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Co-Investment Options in Infrastructure : A Guide for Institutional Investors (English)

The global shock caused by the COVID-19 pandemic has only deepened the need to mobilize long term private capital to meet multi trillion-dollar infrastructure gaps, and to stimulate a sustainable economic recovery to support jobs, investment, and livelihoods of people in emerging economies. Persistent low interest rates are making the ‘chase for yield’ that much more difficult for investors, paving the way towards an increasing focus on direct investing. Significant wealth sits with institutional investors, including pension, sovereign wealth, mutual funds, and insurance companies, but deploying that wealth across borders in direct infrastructure investments, particularly in emerging economies, faces significant barriers. These include the availability of structures meeting investors’ regulatory and operational requirements, as well as a shortage of the skills required to originate, prepare, and execute direct investments. The authors are now witnessing the emergence of groupings of institutional investors globally looking for solutions to these challenges by collaborating and pooling resources and expertise to channel their capital towards direct investing opportunities. One example in the Pacific region, the Pacific Islands Investment Forum (PIIF), is an association of investment funds including provident, superannuation, sovereign, and trust funds. The International Finance Corporation (IFC) is supporting members of PIIF to explore co-investment opportunities for funds to invest in other countries’ industries, services, and infrastructure across the Pacific. An initial step in that support has been to distil relevant lessons from effective global practices for the Pacific context through an analysis of different approaches to collaboration among long-term investors in the international investment landscape. Drawing from successful global examples, and informed by IFC’s engagement with the Pacific funds, this note presents and weighs the relative merits of six different co-investment options, supported by practical case studies, with each option covering a broad spectrum of investment approaches to fit different investor preferences and circumstances. These case studies can serve as a starting point to guide other institutional investors and their advisers who are considering co-investment.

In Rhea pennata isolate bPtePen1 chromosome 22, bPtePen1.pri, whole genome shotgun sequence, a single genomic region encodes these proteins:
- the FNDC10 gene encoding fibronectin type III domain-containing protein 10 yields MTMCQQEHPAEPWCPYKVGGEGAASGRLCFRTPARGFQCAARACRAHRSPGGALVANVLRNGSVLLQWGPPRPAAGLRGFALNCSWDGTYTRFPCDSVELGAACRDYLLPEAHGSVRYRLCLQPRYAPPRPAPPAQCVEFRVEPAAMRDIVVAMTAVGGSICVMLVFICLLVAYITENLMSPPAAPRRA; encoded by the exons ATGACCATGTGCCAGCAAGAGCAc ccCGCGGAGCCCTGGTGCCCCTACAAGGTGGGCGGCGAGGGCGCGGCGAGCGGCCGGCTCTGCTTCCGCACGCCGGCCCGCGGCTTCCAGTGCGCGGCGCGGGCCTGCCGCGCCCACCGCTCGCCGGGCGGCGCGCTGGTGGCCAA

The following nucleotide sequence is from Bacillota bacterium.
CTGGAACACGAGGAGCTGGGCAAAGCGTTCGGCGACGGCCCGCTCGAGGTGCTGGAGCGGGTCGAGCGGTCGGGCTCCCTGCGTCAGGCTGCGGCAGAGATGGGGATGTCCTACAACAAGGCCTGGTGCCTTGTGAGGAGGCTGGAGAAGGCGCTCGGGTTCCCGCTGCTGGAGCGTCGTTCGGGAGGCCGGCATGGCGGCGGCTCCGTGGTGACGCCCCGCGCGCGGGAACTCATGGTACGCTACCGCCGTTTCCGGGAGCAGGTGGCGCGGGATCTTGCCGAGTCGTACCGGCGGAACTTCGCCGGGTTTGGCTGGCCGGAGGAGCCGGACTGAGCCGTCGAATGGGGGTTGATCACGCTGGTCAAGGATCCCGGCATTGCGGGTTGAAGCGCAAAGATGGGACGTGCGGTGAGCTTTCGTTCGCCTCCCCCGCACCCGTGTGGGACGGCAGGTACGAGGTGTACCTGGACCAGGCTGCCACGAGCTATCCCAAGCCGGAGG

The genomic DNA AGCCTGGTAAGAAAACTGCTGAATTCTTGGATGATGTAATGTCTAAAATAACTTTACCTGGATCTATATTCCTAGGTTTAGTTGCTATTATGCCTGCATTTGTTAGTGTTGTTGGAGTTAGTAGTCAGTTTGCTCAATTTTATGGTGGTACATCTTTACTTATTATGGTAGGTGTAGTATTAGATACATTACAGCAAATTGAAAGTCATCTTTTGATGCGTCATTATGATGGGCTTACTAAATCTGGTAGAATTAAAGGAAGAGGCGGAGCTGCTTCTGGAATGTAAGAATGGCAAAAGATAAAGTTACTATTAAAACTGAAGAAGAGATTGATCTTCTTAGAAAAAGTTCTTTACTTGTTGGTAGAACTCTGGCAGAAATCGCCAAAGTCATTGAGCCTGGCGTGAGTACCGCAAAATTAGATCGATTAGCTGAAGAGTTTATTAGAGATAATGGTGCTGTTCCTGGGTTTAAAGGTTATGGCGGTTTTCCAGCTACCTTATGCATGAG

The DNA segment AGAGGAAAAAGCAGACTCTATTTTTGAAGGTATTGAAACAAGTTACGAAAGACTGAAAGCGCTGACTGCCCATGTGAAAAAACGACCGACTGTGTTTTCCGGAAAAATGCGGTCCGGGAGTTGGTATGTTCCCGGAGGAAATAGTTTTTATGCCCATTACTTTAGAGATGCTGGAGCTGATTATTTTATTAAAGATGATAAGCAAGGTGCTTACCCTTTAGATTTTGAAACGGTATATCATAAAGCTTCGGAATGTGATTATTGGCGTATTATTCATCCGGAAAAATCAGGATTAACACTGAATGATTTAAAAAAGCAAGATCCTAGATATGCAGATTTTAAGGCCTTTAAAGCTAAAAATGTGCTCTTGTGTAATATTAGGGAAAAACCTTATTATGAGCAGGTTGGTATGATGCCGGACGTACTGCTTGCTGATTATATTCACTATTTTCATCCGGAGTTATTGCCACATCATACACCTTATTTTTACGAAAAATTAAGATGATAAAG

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Henderson,Jennifer Anne Erskine Gratcheva,Ekaterina M. Levine,Aaron Nathan Mirrlees-Black, Jonathan Osenius-Eite, Benjamin Brennan,Mark Anthony

Co-Investment Options in Infrastructure : A Guide for Institutional Investors (English). Washington, D.C. : World Bank Group